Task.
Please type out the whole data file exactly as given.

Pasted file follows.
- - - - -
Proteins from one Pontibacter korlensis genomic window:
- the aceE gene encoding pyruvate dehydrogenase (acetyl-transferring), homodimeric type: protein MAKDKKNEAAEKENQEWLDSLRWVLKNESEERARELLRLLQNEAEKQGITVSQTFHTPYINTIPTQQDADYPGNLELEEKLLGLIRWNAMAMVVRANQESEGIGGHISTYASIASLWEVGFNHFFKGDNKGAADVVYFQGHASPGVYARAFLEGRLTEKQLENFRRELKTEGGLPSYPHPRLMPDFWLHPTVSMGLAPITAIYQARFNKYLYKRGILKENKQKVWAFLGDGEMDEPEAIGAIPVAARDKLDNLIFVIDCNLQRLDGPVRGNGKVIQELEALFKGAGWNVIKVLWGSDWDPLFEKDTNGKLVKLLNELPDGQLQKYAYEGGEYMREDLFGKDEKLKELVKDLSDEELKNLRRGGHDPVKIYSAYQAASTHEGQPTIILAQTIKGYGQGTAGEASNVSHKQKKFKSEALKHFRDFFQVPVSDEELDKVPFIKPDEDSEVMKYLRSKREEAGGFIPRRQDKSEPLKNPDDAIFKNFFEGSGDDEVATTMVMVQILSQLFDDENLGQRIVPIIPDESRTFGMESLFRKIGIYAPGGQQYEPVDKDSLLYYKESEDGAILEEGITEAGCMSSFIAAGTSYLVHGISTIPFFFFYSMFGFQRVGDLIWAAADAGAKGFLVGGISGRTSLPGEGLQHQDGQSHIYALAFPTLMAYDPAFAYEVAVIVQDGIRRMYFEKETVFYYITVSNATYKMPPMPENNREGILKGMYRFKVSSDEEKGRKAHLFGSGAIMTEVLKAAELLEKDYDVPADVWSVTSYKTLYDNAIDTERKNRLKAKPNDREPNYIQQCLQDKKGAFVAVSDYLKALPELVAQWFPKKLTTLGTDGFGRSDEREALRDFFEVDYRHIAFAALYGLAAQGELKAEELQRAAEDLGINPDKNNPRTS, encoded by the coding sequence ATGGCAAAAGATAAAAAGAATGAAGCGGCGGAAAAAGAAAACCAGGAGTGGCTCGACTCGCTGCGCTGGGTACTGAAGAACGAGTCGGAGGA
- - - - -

Proteins from one Pontibacter korlensis genomic window:
- the aceE gene encoding pyruvate dehydrogenase (acetyl-transferring), homodimeric type: protein MAKDKKNEAAEKENQEWLDSLRWVLKNESEERARELLRLLQNEAEKQGITVSQTFHTPYINTIPTQQDADYPGNLELEEKLLGLIRWNAMAMVVRANQESEGIGGHISTYASIASLWEVGFNHFFKGDNKGAADVVYFQGHASPGVYARAFLEGRLTEKQLENFRRELKTEGGLPSYPHPRLMPDFWLHPTVSMGLAPITAIYQARFNKYLYKRGILKENKQKVWAFLGDGEMDEPEAIGAIPVAARDKLDNLIFVIDCNLQRLDGPVRGNGKVIQELEALFKGAGWNVIKVLWGSDWDPLFEKDTNGKLVKLLNELPDGQLQKYAYEGGEYMREDLFGKDEKLKELVKDLSDEELKNLRRGGHDPVKIYSAYQAASTHEGQPTIILAQTIKGYGQGTAGEASNVSHKQKKFKSEALKHFRDFFQVPVSDEELDKVPFIKPDEDSEVMKYLRSKREEAGGFIPRRQDKSEPLKNPDDAIFKNFFEGSGDDEVATTMVMVQILSQLFDDENLGQRIVPIIPDESRTFGMESLFRKIGIYAPGGQQYEPVDKDSLLYYKESEDGAILEEGITEAGCMSSFIAAGTSYLVHGISTIPFFFFYSMFGFQRVGDLIWAAADAGAKGFLVGGISGRTSLPGEGLQHQDGQSHIYALAFPTLMAYDPAFAYEVAVIVQDGIRRMYFEKETVFYYITVSNATYKMPPMPENNREGILKGMYRFKVSSDEEKGRKAHLFGSGAIMTEVLKAAELLEKDYDVPADVWSVTSYKTLYDNAIDTERKNRLKAKPNDREPNYIQQCLQDKKGAFVAVSDYLKALPELVAQWFPKKLTTLGTDGFGRSDEREALRDFFEVDYRHIAFAALYGLAAQGELKAEELQRAAEDLGINPDKNNPRTS, encoded by the coding sequence ATGGCAAAAGATAAAAAGAATGAAGCGGCGGAAAAAGAAAACCAGGAGTGGCTCGACTCGCTGCGCTGGGTACTGAAGAACGAGTCGGAGGA